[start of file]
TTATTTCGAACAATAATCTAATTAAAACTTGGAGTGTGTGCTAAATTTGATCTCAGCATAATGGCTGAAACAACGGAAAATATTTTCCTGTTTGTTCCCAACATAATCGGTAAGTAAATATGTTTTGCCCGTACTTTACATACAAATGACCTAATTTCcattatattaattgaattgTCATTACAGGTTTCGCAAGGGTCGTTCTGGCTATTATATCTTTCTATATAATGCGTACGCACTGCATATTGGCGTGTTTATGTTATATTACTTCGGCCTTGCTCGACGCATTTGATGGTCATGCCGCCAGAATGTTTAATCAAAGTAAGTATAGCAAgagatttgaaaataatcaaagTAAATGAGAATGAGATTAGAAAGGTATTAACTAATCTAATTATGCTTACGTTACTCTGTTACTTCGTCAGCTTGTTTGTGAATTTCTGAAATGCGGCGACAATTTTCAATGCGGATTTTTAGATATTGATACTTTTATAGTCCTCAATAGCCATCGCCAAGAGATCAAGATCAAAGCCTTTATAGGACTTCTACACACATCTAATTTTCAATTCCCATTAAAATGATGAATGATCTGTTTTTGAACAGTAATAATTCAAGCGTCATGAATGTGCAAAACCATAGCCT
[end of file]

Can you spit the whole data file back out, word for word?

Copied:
TTATTTCGAACAATAATCTAATTAAAACTTGGAGTGTGTGCTAAATTTGATCTCAGCATAATGGCTGAAACAACGGAAAATATTTTCCTGTTTGTTCCCAACATAATCGGTAAGTAAATATGTTTTGCCCGTACTTTACATACAAATGACCTAATTTCcattatattaattgaattgTCATTACAGGTTTCGCAAGGGTCGTTCTGGCTATTATATCTTTCTATATAATGCGTACGCACTGCATATTGGCGTGTTTATGTTATATTACTTCGGCCTTGCTCGACGCATTTGATGGTCATGCCGCCAGAATGTTTAATCAAAGTAAGTATAGCAAgagatttgaaaataatcaaagTAAATGAGAATGAGATTAGAAAGGTATTAACTAATCTAATTATGCTTACGTTACTCTGTTACTTCGTCAGCTTGTTTGTGAATTTCTGAAATGCGGCGACAATTTTCAATGCGGATTTTTAGATATTGATACTTTTATAGTCCTCAATAGCCATCGCCAAGAGATCAAGATCAAAGCCTTTATAGGACTTCTACACACATCTAATTTTCAATTCCCATTAAAATGATGAATGATCTGTTTTTGAACAGTAATAATTCAAGCGTCATGAATGTGCAAAACCATAGCCT